Strongly Typed Google Analytics V4 with Next.js

Andrew Ross
6 min readJun 7, 2021


There are a number of articles out there describing various methods of configuring `google analytics` with `next.js` — all written with untyped JavaScript. This article aims to remedy the absence of a strongly typed reference. The official next.js example serves as a good reference, yet, it too lacks strong types as it is written with JavaScript.

Install `@types/gtag.js` as a dev dependency

Open your terminal and run


We will not be needing the vanilla (non-typed) `gtag.js` package, the `react-ga` package, or any other package for that matter. This is where declaration (`**/*.d.ts`) files really shine! Before getting started, navigate to your `tsconfig.json` file and ensure that the `include` flag specifies the `**/*.d.ts` glob pattern


Referencing Types in a local declaration file

First, create a root `index.d.ts` file. This is where we will configure a triple-slash directive types-reference to the `@types/gtag.js` dev-dependency. Once configured and declared, the types contained within `@types/gtag.js` will be globally available for consumption — no imports required. Sure is nice


/// <reference types=”…” />

”Similar to a `/// <reference path=”…” />` directive, which serves as a declaration of dependency, a `/// <reference types=”…” />` directive declares a dependency on a package. The process of resolving these package names is similar to the process of resolving module names in an import statement. An easy way to think of triple-slash-reference-types directives are as an import for declaration packages.”

”Use these directives only when you’re authoring a d.ts file by hand.”

As the official TS Docs indicate one should _only_ use these directives when authoring (or extracting from) a .d.ts file by hand — which fits the bill for our use-case with `@types/gtag.js`. I like to refer to unpaired or lone dev dependencies as stagpendencies — they could use an introduction

With the formalities out of the way, add the following code to your `index.d.ts` file to give this package a proper “intro”:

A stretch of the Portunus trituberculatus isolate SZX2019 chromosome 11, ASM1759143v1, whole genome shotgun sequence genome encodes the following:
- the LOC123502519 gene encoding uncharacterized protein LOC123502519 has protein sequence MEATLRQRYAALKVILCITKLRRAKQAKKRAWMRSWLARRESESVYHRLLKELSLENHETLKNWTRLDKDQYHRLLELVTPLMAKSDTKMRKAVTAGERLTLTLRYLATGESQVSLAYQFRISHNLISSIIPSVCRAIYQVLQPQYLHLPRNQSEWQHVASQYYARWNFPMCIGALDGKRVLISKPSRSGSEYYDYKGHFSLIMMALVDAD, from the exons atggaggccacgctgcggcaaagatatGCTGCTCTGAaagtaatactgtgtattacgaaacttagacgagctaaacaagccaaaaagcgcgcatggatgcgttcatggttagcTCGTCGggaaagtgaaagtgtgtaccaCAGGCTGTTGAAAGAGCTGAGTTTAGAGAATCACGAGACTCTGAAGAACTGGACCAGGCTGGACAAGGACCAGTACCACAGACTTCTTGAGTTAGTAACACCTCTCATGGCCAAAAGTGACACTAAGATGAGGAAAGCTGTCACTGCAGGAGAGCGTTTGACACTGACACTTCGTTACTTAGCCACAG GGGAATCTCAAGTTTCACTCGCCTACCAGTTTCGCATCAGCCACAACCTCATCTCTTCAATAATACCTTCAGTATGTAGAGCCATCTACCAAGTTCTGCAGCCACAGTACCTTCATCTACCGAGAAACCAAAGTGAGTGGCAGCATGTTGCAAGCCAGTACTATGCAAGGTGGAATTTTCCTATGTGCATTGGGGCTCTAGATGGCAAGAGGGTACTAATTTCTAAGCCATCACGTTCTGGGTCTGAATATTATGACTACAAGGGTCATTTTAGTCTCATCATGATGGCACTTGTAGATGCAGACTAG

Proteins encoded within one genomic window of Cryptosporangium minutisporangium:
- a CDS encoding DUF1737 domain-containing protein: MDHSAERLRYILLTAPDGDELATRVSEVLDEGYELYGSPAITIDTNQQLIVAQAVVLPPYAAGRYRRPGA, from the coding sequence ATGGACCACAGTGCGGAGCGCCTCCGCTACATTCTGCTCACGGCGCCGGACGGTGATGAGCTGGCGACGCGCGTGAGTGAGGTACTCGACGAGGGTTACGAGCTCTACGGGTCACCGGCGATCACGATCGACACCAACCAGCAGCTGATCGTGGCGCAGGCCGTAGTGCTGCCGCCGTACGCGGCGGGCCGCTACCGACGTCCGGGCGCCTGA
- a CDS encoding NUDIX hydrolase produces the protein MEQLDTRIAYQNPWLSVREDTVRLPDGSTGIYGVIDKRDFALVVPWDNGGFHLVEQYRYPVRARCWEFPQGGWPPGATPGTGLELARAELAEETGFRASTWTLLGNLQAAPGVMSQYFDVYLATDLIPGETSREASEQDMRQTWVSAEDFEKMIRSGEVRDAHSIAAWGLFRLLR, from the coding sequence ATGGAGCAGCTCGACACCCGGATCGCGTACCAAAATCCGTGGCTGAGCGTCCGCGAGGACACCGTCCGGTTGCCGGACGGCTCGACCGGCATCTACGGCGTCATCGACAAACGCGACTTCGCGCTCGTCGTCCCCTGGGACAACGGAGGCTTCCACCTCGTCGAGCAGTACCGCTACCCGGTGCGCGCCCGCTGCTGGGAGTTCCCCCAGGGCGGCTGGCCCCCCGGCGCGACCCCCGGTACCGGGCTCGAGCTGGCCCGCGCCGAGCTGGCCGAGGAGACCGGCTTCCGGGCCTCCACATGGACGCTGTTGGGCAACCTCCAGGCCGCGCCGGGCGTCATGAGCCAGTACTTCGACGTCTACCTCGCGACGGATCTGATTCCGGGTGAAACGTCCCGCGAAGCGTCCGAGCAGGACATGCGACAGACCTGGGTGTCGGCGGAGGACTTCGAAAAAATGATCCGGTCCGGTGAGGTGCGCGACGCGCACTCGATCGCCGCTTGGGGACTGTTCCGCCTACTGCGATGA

Google Analytics V4 — Acquire a Tracking ID

Head over to google analytics and sign in. If you don’t have an account, create one, then sign in. Once signed in and on the landing page, click on the `Admin` gear icon in the bottom left corner then select `+ create property` as pictured below

Create Property

Next, add a property name and _do not_ select `create a universal property` under advanced options. This writeup does not cover universal properties — universal properties require the `@types/` dev dependency to be properly typed.

Property Setup

then provide business information about your new google analytics property. Since the property I’m creating is an example for this article, I’ve selected `other` as the property type and only the top three options as being my intended use of google analytics. That said, if you are tracking a commerce site, for example, select additional desired options for your project.

analytics options

Configure a Data Stream for your Property

Configure a datastream

Next, let’s configure a data stream for our new property to start collecting data. Select `web` as a platform then fill in the website url and stream-name fields appropriately. The website url field should be the primary url of your production landing page.

data stream setup

Once finished, click “Create stream”. This should navigate you to the “Web Stream Details” view. Copy the `Measurement ID` for your newly created property. We will be using this as an environmental variable. Note: do not use your stream id value. These two key-val pairs are not interchangeable. The `measurement ID` is always prefixed with `G-` in version 4 (as opposed to UA- in version 3) followed by a random 10-character-alphanumeric string (e.g., `G-ABC4850XYZ`)